Why do you think those of us who have mental illness tend to hide when we’re not feeling well? The easy answer is: stigma and misunderstanding.
The more complex answer, although the above is true, is that perhaps we are like birds. No, I’m not making fun of us, I’m just telling you that in a flock of birds, if one is sick the others will turn on it so birds go to great lengths to not appear sick even if they are. I learned this when my darling cockatiel died from a respiratory infection. She put her best face forward and it was difficult to really tell that she was sick. I only knew because she would no longer eat and she sat on her perch all puffed up. When I took her out of her cage she rallied and was as affectionate as always. I took her to an avian vet and he told me she was getting ready to die. I lost it and asked for a few minutes with her, Nils. I held her against my chest, my lips on her tiny musty smelling head and cried and cried. The vet made a clay imprint of her feet with her name in alphabet beads. I cried for days.
When I don’t feel well I don’t broadcast the fact but I also don’t lie about it. I make light of it and perhaps I should be more honest. On examination, I make light of it to people who are not mentally ill and who don’t necessarily understand how it feels to not feel mentally well. In this I am like a bird. I’m afraid of stigma. And it is stigma and misunderstanding that keep me quiet.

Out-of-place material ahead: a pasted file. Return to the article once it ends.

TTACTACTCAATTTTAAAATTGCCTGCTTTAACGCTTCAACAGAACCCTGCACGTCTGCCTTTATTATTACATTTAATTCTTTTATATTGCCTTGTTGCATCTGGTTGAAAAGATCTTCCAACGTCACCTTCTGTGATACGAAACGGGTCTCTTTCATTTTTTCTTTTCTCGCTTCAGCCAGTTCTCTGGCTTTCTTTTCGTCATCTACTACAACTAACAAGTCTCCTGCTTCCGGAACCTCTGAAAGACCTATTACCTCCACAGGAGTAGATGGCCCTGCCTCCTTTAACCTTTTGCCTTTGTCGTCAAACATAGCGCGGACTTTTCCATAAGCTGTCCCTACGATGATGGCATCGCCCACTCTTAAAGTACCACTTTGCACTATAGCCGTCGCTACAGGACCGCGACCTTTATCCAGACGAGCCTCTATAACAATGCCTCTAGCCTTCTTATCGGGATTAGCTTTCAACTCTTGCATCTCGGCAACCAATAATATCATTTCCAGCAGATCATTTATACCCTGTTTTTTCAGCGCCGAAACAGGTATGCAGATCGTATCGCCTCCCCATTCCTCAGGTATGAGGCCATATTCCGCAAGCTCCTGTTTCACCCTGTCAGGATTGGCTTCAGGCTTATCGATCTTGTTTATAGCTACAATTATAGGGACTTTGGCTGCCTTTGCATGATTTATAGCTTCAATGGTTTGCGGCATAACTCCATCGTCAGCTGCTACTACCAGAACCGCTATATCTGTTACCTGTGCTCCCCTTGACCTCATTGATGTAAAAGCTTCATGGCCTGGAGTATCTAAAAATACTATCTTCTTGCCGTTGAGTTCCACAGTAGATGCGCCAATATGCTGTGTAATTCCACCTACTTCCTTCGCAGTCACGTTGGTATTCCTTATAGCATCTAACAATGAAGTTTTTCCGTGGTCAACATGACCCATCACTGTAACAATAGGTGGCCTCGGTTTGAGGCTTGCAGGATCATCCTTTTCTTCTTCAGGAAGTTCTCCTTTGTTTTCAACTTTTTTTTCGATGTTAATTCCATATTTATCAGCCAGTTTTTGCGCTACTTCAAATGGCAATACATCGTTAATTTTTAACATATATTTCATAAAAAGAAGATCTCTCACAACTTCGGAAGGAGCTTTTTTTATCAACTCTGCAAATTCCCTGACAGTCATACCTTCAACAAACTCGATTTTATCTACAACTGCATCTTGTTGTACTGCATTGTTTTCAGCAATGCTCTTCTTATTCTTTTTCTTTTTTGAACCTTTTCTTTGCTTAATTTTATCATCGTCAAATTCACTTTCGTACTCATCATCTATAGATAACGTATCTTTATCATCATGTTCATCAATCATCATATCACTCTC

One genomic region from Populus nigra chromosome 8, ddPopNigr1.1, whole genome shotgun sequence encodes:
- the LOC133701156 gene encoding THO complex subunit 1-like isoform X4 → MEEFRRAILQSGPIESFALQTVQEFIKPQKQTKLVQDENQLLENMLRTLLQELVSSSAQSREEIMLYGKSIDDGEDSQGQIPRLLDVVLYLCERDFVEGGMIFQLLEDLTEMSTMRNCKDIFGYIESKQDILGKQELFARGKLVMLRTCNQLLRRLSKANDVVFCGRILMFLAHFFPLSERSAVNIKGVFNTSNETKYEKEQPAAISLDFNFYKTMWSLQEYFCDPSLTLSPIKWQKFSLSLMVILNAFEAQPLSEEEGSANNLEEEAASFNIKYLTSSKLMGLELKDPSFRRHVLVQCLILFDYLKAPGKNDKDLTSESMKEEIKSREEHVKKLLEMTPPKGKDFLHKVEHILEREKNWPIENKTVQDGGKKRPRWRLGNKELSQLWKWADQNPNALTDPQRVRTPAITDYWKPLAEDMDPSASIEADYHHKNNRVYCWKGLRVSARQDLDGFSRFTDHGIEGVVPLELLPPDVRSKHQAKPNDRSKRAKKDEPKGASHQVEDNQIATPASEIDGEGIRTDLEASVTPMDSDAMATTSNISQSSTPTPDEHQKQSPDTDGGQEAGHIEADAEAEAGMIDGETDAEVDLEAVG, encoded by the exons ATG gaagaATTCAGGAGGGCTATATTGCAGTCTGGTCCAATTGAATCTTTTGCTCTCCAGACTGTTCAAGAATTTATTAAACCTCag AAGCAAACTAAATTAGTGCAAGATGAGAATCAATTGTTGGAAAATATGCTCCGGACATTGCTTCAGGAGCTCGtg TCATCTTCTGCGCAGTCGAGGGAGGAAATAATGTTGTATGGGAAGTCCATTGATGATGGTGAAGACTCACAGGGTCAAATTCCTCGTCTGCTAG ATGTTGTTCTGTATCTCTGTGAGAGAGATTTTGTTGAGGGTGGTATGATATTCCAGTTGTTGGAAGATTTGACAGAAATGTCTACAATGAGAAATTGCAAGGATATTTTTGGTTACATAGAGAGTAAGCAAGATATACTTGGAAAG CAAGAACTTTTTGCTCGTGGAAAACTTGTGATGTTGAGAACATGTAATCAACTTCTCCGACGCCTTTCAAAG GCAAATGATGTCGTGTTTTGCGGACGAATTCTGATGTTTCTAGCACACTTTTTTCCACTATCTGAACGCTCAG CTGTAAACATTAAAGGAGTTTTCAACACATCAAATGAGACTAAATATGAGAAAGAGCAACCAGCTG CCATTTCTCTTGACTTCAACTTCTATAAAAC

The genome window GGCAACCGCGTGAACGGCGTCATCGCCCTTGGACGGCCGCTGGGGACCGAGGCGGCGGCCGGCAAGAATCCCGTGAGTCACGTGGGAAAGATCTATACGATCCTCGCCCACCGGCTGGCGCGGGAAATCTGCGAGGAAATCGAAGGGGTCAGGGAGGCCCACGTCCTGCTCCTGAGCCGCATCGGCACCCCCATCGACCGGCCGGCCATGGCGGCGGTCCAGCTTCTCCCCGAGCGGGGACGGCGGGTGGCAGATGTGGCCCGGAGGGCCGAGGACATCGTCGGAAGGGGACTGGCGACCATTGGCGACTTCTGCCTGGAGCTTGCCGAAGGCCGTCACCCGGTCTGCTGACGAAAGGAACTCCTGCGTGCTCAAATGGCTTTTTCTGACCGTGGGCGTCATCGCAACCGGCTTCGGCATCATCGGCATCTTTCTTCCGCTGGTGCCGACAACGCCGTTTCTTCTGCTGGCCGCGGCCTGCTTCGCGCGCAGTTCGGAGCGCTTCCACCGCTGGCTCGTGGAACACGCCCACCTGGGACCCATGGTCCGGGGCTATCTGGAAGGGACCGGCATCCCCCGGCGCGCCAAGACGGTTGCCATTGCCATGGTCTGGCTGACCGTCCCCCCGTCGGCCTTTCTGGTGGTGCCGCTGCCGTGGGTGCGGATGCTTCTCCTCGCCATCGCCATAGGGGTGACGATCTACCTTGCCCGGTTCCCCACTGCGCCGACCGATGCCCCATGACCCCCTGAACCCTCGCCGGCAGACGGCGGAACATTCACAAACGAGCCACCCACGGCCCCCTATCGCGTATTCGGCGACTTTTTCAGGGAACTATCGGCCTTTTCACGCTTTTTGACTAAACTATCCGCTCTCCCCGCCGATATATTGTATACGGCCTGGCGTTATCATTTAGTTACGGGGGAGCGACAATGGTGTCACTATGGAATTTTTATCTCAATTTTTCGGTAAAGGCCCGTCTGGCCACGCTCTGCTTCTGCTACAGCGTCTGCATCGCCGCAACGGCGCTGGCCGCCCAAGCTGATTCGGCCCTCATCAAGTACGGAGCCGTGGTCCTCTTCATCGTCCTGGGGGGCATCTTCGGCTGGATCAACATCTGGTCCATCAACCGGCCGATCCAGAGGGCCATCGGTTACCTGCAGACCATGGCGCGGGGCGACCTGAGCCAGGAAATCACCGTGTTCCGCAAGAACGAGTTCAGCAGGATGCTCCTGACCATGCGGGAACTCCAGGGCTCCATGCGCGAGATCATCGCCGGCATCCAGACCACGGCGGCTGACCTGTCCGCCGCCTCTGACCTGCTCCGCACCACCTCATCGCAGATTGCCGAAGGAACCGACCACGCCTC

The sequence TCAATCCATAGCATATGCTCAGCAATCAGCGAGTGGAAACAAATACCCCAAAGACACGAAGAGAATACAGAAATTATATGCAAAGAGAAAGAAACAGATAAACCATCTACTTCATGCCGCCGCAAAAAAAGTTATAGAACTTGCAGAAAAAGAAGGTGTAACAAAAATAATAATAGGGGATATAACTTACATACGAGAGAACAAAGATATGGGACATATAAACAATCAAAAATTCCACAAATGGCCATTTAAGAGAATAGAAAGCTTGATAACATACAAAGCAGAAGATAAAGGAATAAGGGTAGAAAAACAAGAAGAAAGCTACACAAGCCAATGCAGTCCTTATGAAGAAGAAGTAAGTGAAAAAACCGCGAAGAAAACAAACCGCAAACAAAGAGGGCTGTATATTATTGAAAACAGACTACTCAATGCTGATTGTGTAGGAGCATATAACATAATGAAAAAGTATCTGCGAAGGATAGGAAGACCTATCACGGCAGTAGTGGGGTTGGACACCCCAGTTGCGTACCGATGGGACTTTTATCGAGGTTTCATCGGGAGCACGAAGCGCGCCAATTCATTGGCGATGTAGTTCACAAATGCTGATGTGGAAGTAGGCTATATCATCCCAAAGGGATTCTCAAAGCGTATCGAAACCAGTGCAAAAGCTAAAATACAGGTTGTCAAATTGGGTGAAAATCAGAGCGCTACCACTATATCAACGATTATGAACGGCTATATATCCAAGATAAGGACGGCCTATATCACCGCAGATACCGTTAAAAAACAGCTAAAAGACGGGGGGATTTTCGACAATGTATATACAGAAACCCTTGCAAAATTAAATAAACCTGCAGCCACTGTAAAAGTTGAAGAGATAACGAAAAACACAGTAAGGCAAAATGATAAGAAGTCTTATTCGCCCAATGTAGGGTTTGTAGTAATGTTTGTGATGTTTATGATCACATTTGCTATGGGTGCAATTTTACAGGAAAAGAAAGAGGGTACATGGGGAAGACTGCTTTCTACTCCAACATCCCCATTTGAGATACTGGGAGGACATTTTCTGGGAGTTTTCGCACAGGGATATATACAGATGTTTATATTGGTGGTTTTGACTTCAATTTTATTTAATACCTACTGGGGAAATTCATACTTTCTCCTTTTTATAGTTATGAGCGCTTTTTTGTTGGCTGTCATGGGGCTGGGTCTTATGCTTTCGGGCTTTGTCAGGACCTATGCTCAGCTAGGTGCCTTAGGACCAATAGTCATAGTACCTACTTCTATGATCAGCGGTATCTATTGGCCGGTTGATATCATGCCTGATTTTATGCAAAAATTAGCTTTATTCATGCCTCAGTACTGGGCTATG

You might say that I’m not making sense since I speak in front of large audiences, people who are not mentally ill. I must say that speaking is very different from talking on the phone or talking to a friend one on one. When I speak to a crowd I am there to specifically talk about my journey with mental illness. I also touch on my son’s journey. I’m there to be an example of what can be done with a life burdened by living with a mental illness.
Otherwise, I’m just a person living my life, loving my kids, taking care of my doggies, going to the grocery store, paying bills and on and on and on! Mental illness tends to be cyclical so my mood, during any of the above activities, can change. As mentally ill people we have to shop for groceries no matter how we feel, we have to pay our bills no matter what. We have lives and those lives must be led. I don’t like using my mental illness as an excuse for not living life well. But it is a reason and if I’m not doing well, if my mood is not okay, I don’t need to apologize. Feeling like I have to apologize is stigma at work.
So, I will leave you with one question: Do you push yourself to rally on a bad day just so no one will know that you are suffering?
And one answer: Slam against that stigma and if you’re not feeling well because of your mental illness, just say so and fight stigma by doing so.